Subject: Re: setreuid() and setregid()
To: None <tech-kern@NetBSD.ORG>
From: der Mouse <mouse@Collatz.McRCIM.McGill.EDU>
List: tech-kern
Date: 05/22/1996 16:04:44
>> I find it fairly bogus that we implement [setreuid() and setregid()]
>> incorrectly.  I propose implementing them as specified in 4.3BSD,
>> with three additional changes to enforce the 4.4BSD security model:

> Your proposal seems OK, though I've not really drawn it out in detail
> so I can see all the implications.  My ony concern with any such
> features is that ideally it should not be possible for a process to
> go from root to some other user, then regain root privs.  This breaks
> the Orange Book C2 requirements.

I'm fairly sure mycroft's suggestion does not allow a process to do
that under circumstances when our current implementation would forbid
it, for what that's worth.  And depending on how you define your terms,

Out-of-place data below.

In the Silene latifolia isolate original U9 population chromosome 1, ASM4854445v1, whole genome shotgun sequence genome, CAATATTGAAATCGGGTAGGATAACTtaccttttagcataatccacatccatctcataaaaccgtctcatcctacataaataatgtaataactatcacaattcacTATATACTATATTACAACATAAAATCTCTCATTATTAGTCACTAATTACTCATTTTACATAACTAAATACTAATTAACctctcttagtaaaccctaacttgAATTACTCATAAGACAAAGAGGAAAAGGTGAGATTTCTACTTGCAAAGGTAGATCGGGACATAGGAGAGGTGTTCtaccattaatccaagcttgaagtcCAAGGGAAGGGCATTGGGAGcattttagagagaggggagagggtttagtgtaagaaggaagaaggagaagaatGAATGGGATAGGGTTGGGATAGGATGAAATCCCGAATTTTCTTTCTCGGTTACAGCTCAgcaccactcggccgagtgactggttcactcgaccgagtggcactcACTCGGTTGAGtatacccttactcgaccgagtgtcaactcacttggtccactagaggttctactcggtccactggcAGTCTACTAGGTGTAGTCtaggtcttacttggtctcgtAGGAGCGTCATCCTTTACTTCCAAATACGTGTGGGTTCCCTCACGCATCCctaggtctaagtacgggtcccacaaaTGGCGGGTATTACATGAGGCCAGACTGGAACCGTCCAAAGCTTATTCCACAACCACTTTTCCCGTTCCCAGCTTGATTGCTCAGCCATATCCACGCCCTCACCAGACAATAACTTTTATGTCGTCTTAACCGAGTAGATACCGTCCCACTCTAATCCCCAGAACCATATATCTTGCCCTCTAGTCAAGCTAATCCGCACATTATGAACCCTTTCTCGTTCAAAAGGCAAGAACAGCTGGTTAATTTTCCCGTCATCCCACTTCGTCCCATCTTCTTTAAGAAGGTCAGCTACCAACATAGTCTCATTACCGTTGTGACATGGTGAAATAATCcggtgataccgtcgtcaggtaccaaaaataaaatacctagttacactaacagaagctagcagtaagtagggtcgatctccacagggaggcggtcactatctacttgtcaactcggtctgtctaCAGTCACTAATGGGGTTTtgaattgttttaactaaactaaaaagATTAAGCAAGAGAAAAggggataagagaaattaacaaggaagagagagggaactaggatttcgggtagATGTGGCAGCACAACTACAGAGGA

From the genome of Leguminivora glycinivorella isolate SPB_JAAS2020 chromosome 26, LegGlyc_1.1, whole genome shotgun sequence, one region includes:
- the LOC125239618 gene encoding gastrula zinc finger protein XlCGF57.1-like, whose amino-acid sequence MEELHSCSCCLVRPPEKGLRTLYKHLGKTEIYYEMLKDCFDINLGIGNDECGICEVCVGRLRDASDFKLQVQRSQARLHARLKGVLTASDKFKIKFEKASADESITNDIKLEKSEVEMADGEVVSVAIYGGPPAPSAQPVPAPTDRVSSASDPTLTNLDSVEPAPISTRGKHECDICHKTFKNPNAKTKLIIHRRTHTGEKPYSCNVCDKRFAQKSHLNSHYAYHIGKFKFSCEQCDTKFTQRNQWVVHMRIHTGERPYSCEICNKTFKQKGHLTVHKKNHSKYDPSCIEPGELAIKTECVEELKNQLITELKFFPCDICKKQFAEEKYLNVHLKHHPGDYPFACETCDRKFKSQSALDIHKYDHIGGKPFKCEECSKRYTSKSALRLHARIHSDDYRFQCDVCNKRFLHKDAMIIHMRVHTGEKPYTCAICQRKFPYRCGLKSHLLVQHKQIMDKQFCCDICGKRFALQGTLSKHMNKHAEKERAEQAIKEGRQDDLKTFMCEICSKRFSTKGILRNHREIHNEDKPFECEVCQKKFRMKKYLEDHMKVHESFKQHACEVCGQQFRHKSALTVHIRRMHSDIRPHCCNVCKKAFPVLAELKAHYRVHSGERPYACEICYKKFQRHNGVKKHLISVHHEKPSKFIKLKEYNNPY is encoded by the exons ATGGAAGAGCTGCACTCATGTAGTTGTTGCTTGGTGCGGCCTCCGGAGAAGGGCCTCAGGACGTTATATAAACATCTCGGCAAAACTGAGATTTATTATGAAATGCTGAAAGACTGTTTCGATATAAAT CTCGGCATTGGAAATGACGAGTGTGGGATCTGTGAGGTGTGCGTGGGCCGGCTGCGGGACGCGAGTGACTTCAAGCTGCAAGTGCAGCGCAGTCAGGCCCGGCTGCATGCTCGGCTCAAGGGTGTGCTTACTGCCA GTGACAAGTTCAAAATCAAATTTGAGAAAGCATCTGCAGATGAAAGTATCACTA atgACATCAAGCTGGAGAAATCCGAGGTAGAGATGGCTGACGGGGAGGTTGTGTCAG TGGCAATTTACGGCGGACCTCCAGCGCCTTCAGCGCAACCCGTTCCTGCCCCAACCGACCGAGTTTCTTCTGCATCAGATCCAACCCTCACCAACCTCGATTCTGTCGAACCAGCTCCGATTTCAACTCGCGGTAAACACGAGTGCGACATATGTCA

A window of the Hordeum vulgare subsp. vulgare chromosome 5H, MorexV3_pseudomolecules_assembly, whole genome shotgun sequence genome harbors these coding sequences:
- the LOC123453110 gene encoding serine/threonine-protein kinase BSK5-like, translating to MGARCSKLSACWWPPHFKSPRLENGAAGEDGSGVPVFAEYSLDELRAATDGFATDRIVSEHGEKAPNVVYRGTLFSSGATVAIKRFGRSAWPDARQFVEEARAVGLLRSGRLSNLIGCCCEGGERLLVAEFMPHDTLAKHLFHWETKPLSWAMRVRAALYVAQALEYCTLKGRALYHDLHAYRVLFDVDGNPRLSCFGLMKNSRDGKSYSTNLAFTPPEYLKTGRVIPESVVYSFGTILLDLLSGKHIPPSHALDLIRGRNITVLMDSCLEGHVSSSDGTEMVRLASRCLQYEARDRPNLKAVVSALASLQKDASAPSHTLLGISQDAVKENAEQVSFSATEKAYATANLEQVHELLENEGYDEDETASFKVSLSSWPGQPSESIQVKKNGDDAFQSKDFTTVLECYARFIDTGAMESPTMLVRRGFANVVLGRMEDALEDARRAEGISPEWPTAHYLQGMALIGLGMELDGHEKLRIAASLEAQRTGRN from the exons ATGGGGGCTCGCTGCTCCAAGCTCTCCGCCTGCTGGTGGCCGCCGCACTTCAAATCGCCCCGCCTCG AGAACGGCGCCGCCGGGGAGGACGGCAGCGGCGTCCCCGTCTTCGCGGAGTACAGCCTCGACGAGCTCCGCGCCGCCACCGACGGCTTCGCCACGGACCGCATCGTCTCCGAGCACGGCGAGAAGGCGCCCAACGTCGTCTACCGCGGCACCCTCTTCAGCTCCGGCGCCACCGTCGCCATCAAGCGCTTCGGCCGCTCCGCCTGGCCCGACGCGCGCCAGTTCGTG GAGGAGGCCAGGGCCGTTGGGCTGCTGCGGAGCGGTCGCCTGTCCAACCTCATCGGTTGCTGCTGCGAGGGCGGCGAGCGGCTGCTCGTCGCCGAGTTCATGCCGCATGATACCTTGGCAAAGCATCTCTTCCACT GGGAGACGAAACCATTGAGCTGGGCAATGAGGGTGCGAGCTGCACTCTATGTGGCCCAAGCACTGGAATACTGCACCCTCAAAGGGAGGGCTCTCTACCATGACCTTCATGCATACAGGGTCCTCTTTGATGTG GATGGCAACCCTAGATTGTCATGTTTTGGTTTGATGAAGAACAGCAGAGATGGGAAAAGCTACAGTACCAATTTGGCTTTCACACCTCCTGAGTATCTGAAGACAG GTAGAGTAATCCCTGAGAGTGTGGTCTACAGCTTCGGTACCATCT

it may not allow it at all.

As I understand it, the "old" (=4.3) way is

	- Each process has a real uid (ruid) and an effective uid (euid)
	- It may set either one to match the other
	- It may swap them
	- Only if one of them is 0 are other changes allowed

And the "new" way is

	- Each process has three uids: real, effective, and saved (suid)
	- It may set euid=suid=ruid
	- It may set euid=ruid or euid=suid
	- Only if euid=0 are other changes allowed

The "proposed" way is

	a) Each process has three uids
	b) It may set euid=suid=ruid
	c) It may set euid=ruid
	d) It may set euid=suid
	e) It may set suid=ruid=euid
	f) It may perform (c) and (e) in parallel (old-style swap)
	g) When are other changes allowed?  Not clear, but not terribly
	    relevant at the moment - probably either when euid==0 or
	    whenever (euid==0)||(ruid==0).

Whether this upsets you according to the criterion you described
depends on what it means to "go [] to" a user.  If it means just that
euid is that user's, then all of these schemes will upset you, because
they all allow a setuid-root executable to run as the real user and
re-empower itself whenever it chooses.  (Nor do I think this is a bad
property.)  But all three schemes allow a process to permanently give
up its privilege by copying the ruid into all other IDs it has, at
which point there is no way back (unless the ID thus copied was 0).

					der Mouse